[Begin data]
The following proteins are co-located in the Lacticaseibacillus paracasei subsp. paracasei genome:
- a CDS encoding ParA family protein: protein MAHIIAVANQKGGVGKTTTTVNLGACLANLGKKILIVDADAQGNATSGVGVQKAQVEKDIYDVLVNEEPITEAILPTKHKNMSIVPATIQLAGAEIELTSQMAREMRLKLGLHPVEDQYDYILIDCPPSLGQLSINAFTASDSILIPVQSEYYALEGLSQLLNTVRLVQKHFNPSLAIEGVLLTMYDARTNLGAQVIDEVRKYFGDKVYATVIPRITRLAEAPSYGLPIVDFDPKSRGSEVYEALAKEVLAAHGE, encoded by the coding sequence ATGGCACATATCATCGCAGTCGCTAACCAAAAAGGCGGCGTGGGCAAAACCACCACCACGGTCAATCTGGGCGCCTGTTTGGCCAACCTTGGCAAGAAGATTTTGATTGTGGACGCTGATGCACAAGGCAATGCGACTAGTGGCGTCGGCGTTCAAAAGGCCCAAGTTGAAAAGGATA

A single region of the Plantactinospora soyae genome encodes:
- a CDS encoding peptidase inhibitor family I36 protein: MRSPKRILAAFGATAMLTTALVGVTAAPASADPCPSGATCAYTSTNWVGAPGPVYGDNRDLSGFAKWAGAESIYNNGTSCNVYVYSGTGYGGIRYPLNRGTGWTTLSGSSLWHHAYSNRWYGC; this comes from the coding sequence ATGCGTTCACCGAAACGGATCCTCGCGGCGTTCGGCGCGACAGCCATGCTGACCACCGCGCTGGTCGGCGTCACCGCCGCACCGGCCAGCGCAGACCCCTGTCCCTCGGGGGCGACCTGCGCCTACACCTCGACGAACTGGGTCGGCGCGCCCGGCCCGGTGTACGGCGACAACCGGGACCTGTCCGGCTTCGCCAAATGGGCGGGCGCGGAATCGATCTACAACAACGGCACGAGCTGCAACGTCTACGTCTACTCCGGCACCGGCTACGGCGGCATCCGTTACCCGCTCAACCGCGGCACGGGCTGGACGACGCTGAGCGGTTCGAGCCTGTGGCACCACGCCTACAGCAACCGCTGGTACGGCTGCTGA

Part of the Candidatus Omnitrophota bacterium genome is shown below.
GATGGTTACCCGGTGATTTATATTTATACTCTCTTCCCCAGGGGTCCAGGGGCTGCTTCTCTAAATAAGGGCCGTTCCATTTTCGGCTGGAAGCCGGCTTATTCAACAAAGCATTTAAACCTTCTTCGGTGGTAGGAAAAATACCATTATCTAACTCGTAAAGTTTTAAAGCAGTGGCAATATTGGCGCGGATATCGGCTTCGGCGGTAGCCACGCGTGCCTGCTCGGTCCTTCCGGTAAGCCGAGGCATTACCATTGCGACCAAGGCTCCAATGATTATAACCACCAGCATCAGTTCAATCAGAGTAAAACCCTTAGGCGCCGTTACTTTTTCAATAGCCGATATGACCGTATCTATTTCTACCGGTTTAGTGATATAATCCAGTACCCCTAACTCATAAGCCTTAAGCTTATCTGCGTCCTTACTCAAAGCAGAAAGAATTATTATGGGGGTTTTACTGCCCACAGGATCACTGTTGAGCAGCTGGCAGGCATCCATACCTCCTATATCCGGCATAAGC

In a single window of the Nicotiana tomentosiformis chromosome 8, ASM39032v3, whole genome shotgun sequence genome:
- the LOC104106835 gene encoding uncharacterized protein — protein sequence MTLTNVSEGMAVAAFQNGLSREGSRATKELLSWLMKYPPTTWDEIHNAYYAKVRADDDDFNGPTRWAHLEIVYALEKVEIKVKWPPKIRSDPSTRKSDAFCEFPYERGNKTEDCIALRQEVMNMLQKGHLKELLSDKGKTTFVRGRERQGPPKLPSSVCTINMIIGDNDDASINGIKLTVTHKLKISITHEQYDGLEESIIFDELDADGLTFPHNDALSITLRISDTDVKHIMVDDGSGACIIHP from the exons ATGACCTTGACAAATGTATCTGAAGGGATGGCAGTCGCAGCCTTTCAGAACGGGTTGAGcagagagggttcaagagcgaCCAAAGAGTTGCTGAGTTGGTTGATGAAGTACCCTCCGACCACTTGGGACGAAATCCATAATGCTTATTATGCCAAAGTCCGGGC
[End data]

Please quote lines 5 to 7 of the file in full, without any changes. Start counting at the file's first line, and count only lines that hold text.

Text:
Part of the Candidatus Omnitrophota bacterium genome is shown below.
GATGGTTACCCGGTGATTTATATTTATACTCTCTTCCCCAGGGGTCCAGGGGCTGCTTCTCTAAATAAGGGCCGTTCCATTTTCGGCTGGAAGCCGGCTTATTCAACAAAGCATTTAAACCTTCTTCGGTGGTAGGAAAAATACCATTATCTAACTCGTAAAGTTTTAAAGCAGTGGCAATATTGGCGCGGATATCGGCTTCGGCGGTAGCCACGCGTGCCTGCTCGGTCCTTCCGGTAAGCCGAGGCATTACCATTGCGACCAAGGCTCCAATGATTATAACCACCAGCATCAGTTCAATCAGAGTAAAACCCTTAGGCGCCGTTACTTTTTCAATAGCCGATATGACCGTATCTATTTCTACCGGTTTAGTGATATAATCCAGTACCCCTAACTCATAAGCCTTAAGCTTATCTGCGTCCTTACTCAAAGCAGAAAGAATTATTATGGGGGTTTTACTGCCCACAGGATCACTGTTGAGCAGCTGGCAGGCATCCATACCTCCTATATCCGGCATAAGC

In a single window of the Nicotiana tomentosiformis chromosome 8, ASM39032v3, whole genome shotgun sequence genome: